The present invention can be applied to the following embodiments.

(1) Not all but some of the minimum values of the combined torque that occur during one rotation of the drive shaft may be in phase with the minimum values of the driving torque of the motor;

(2) Not all but some of the maximum range of the combined torque generated during one rotation of the drive shaft may be in phase with the maximum values of the driving torque of the motor;

(3) The motor of the motor-driven compressor may have two poles;

(4) The motor of the motor-driven compressor may have a number of poles that is an integer multiple of the number of the pistons (4) may be used; and

(5) The present invention can be applied to a variable displacement compressor in which the angle of inclination of swash plate can be changed.

It should be apparent to those skilled in the art that the present invention may be embodied in many other specific forms without departing from the spirit or scope of the invention. Particularly, it should be understood that the invention may be embodied in the following forms.

Therefore, the present examples and embodiments are to be considered as illustrative and not restrictive and the invention is not to be limited to the details given herein, but may be modified within the scope and equivalence of the appended claims.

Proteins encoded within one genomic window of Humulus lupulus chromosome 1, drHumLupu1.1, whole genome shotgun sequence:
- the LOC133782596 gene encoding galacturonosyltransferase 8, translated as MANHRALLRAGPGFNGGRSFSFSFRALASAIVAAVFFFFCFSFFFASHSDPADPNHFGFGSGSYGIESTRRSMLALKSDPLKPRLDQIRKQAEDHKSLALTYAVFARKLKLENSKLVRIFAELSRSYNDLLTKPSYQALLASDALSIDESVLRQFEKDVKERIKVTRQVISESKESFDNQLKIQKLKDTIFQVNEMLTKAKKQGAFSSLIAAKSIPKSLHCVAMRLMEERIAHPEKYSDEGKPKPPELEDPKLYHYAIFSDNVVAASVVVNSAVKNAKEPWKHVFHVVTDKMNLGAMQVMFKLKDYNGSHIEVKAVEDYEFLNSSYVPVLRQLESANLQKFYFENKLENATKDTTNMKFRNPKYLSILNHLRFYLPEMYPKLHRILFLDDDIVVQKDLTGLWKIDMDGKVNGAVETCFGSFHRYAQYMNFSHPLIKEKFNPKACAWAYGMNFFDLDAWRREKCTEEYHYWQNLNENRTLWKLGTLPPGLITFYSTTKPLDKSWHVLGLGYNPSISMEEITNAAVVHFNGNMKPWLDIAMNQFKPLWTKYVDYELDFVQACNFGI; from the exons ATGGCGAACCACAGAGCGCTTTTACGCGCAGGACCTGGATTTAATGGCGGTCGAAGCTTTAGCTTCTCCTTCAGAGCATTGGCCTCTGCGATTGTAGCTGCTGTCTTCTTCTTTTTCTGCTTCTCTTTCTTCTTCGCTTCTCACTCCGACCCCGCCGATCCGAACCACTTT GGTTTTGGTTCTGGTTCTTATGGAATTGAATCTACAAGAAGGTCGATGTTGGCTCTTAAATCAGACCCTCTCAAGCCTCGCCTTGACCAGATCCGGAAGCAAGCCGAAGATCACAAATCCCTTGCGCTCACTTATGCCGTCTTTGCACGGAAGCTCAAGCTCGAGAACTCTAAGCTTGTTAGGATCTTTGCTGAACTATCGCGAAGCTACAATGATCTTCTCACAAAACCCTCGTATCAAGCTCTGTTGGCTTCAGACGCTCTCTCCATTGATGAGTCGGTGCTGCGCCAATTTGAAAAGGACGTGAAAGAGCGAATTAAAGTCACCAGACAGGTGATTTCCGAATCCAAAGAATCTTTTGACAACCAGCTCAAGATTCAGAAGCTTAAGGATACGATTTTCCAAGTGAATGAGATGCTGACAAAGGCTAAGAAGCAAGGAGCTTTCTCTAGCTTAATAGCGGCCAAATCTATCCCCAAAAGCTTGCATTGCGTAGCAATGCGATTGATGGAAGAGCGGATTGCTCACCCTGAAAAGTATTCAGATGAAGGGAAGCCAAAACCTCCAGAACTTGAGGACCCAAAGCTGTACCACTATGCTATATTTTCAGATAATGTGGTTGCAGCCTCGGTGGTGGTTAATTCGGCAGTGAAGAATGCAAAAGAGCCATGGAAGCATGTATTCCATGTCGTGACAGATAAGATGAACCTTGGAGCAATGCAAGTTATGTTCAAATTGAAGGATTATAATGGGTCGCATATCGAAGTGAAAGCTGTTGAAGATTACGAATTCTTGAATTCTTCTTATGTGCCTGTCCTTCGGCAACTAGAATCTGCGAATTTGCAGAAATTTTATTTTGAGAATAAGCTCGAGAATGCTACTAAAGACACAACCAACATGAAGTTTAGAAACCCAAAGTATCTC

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Classifications
U.S. Classification417/415, 417/269, 417/271, 92/71
International ClassificationF04B27/10, F04B27/08
Cooperative ClassificationF04B27/10, F04B27/0895
European ClassificationF04B27/08D7, F04B27/10
Legal Events
DateCodeEventDescription
Jan 16, 2007FPExpired due to failure to pay maintenance fee
Effective date: 20061119
Nov 20, 2006LAPSLapse for failure to pay maintenance fees
Jun 7, 2006REMIMaintenance fee reminder mailed
Jan 23, 2001ASAssignment
Owner name: KABUSHIKI KAISHA TOYODA JIDOSHOKKI SEISAKUSHO, JAP
Free format text: ASSIGNMENT OF ASSIGNORS INTEREST;ASSIGNORS:FUJII, TOSHIRO;MURAKAMI, KAZUO;NAKANE, YOSHIYUKI;AND OTHERS;REEL/FRAME:011480/0994
Effective date: 20010117
Owner name: KABUSHIKI KAISHA TOYODA JIDOSHOKKI SEISAKUSHO 2-1,
Free format text: ASSIGNMENT OF ASSIGNORS INTEREST;ASSIGNORS:FUJII, TOSHIRO /AR;REEL/FRAME:011480/0994